A'dia Matthies led Kentucky past Tennessee in the season finale, and we predict the Wildcats will do it again for the SEC Tournament Championship. (Photo courtesy of Kentucky Athletics)
A'dia Matthies led Kentucky past Tennessee in the season finale, and we predict the Wildcats will do it again for the SEC Tournament Championship. (Photo courtesy of Kentucky Athletics)

Race for SEC tournament title is wide open

Publisher
March 5, 2013 - 2:22pm

One thing is clear heading into this year’s Southeastern Conference Tournament: There is no clear favorite. The conference has six teams ranked in the top 25 -- No. 7 Kentucky, No. 9 Tennessee, No. 12 Georgia, No. 17 South Carolina, No. 13 Texas A&M and No. 22 LSU -- and any one of these squads has a legitimate chance of winning the tourney.

NCAA-bound top seeds  

Tennessee: No. 1 seed

In Holly Warlick’s first season as head coach, she defied the nay-sayers by guiding the Lady Vols to their 17th SEC regular season title. The Vols got there by leading the conference in rebounding and scoring thanks to the inside outside duo of Meighan Simmons and Bashaara Graves. But the team has been plagued by injuries, which could hur their chances to defend their title. Isabelle Harrison is day-to-day after suffering a knee injury in the Texas A&M game and Andraya Carter, who started the first five games, underwent season-ending shoulder surgery. The Vols' bench is dangerously thin, and Warlick dressed just seven players in the regular season loss to Kentucky. Thankfully Tennessee has a first-round bye, but with the possibility of three back-to-back games, Tennessee fans need to hope Warlick’s locker room speeches are as motivational as coach Summit’s.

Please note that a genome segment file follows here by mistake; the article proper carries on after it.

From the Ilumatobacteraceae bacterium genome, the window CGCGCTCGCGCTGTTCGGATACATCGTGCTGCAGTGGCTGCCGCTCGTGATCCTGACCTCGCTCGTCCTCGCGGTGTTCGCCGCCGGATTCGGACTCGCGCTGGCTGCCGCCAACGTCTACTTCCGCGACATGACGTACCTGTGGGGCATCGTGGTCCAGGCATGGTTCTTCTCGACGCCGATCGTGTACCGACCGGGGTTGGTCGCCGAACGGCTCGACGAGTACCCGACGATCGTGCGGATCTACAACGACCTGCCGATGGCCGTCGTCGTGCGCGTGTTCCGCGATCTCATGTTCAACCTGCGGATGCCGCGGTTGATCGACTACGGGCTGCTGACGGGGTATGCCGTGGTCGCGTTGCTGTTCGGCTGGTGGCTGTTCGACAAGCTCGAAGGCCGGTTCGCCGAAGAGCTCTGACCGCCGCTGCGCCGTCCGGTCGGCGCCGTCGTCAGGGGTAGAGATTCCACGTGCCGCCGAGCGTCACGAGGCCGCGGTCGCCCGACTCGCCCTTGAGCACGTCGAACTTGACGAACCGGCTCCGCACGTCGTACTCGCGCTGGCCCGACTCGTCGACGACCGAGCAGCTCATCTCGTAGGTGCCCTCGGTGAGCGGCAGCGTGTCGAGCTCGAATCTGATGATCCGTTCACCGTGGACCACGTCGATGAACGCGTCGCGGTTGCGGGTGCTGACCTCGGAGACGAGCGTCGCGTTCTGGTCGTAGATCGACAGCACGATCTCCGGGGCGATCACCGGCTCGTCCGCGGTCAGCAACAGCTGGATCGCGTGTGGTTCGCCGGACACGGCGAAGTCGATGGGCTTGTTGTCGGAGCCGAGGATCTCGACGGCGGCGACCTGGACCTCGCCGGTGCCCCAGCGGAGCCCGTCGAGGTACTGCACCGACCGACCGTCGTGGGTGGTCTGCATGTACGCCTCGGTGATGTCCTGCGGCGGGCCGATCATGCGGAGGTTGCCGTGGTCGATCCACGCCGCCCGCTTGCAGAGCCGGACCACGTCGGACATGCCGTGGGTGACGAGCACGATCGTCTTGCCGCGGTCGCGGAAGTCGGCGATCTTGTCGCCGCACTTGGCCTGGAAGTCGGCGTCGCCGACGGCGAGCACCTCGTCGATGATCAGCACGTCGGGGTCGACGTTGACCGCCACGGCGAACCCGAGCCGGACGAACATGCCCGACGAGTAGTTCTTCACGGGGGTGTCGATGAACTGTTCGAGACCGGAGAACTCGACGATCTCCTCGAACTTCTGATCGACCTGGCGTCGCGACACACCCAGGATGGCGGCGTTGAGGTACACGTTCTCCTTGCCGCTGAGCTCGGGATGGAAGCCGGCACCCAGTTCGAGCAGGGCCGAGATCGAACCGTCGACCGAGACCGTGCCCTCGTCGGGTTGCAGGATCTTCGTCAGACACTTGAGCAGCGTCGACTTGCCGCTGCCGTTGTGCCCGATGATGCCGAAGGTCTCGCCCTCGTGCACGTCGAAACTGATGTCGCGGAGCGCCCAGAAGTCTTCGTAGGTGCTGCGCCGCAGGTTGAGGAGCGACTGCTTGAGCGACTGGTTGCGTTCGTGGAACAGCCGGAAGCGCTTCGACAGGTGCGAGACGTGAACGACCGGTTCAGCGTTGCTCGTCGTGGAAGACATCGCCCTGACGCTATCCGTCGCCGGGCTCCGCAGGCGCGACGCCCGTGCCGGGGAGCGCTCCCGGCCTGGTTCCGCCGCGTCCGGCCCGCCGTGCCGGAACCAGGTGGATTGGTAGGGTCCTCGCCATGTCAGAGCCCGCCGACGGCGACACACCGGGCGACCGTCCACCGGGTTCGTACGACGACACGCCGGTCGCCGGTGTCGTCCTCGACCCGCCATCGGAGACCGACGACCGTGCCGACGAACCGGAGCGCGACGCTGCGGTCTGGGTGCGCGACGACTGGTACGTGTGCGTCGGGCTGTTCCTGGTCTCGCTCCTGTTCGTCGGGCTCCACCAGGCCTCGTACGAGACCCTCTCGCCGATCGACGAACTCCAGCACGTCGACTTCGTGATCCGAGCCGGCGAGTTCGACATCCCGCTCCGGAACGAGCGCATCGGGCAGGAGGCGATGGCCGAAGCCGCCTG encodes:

Kentucky: No. 2 seed

The Wildcats come in to the tournament full of confidence after closing the regular season with a 13-point win over Tennessee. The win is also significant because it made Matthew Mitchell the winningest coach in Kentucky history. This veteran squad, led by All-American candidate A’dia Mathies, just picked up its fourth consecutive 25-win season, but is still seeking its first SEC Championship of the Mitchell era. They showed signs of weakness this by falling to Georgia, South Carolina and LSU.  Winning the SEC tournament would prove the Wildcats deserve to be included in the conversation as a possible Final Four team.


Georgia: No. 3 seed

The Bulldogs handed Andy Landers his 900th career win this season, but a SEC tourney title would mean more to the Hall of Famer, who last cut down the nets in 2001. This squad, led by Jasmine Hassell and Jasmine James, has seven seniors and is arguably the deepest and most talented team Landers has had in recent years -- but the Dawgs have a funny way of disappointing come tournament time. They have a signature win against Kentucky and also defeated South Carolina, but haven’t beaten Tennessee or Texas A&M and just a week ago lost to Mississippi State, which is near the bottom of the standings.